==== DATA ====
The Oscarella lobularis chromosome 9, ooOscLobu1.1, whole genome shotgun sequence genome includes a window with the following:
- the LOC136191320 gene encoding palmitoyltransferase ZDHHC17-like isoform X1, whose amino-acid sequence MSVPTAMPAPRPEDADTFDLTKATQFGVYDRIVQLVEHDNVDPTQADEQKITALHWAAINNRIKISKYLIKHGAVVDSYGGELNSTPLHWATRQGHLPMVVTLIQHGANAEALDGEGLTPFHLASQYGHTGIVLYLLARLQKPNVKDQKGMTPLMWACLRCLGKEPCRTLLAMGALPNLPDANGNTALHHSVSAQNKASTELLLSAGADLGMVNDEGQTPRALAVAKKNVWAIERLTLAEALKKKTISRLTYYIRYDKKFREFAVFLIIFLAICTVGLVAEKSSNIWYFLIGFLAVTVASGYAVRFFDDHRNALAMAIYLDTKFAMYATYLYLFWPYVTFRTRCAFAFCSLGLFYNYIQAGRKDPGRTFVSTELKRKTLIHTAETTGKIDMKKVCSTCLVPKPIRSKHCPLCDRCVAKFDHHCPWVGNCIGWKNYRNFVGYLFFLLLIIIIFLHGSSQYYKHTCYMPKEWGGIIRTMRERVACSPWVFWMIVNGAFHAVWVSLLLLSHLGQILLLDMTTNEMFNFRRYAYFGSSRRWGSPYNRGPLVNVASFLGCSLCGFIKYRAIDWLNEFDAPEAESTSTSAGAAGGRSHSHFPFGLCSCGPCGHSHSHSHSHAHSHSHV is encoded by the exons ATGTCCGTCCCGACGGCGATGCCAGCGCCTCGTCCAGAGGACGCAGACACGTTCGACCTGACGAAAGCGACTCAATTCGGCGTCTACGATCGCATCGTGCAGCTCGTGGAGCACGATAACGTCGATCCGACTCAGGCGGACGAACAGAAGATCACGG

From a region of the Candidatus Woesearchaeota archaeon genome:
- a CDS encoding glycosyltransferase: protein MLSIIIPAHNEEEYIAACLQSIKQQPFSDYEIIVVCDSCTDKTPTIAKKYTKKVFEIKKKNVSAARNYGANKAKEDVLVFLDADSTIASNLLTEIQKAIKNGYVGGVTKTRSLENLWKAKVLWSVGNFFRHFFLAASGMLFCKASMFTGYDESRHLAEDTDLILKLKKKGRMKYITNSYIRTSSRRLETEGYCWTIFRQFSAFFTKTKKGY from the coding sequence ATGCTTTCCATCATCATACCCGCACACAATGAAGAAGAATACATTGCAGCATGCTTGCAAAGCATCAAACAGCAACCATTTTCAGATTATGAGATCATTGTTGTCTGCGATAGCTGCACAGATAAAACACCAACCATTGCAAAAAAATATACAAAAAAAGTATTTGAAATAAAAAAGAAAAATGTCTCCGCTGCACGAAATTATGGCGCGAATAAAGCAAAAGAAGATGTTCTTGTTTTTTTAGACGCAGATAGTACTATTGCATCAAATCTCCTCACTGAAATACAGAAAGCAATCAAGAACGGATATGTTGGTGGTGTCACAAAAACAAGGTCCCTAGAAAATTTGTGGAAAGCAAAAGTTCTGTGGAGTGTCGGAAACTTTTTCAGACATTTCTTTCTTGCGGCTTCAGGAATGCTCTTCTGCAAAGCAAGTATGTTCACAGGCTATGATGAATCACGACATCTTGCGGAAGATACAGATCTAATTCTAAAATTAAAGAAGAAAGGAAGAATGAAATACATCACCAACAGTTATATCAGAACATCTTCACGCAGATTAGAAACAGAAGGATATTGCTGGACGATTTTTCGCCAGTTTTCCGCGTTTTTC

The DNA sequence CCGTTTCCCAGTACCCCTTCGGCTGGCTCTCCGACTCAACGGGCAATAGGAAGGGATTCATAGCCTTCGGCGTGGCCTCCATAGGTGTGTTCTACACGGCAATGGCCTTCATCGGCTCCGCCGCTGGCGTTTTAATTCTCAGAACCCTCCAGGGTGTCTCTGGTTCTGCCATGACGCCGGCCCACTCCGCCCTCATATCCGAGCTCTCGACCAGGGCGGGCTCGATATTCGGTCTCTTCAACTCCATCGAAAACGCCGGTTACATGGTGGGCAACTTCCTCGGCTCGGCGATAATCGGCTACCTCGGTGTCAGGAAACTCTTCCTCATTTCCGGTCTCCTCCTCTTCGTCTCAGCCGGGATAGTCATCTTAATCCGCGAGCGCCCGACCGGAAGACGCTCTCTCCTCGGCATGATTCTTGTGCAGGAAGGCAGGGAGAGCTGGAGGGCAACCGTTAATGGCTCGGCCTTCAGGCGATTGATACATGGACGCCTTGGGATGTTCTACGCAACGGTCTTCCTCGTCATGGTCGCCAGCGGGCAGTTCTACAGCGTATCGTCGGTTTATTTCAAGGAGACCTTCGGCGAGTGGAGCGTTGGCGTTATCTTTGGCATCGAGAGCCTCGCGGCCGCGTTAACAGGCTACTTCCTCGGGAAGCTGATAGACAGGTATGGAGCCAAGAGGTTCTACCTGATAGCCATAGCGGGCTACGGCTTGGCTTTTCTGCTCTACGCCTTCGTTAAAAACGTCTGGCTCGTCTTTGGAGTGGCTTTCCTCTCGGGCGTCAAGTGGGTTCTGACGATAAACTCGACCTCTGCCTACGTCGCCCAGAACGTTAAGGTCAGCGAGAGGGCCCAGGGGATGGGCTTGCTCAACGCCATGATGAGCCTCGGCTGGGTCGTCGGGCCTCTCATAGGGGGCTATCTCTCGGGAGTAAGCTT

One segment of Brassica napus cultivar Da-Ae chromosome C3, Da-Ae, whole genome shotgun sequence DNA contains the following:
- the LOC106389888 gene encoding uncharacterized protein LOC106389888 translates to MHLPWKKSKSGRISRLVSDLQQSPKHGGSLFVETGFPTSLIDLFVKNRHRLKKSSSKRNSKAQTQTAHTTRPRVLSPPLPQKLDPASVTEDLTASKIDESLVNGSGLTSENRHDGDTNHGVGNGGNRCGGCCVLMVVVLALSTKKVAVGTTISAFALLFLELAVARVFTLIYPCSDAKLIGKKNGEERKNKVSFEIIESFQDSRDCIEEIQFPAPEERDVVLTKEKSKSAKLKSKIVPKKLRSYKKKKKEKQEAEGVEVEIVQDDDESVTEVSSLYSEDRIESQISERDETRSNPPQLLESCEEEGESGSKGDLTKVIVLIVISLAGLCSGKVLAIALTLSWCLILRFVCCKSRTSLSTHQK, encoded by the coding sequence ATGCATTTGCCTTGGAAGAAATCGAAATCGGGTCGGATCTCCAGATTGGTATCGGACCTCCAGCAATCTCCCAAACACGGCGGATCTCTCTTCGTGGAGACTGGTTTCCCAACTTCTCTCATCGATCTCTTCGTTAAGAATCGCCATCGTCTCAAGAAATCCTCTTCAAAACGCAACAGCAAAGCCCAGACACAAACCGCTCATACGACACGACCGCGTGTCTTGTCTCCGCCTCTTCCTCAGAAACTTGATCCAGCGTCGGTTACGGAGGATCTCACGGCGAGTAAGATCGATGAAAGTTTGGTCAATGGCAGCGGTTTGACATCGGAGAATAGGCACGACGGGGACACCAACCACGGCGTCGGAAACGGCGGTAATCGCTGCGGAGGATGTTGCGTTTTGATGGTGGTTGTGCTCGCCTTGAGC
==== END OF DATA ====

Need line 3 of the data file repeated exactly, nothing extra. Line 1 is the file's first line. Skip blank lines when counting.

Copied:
From a region of the Candidatus Woesearchaeota archaeon genome: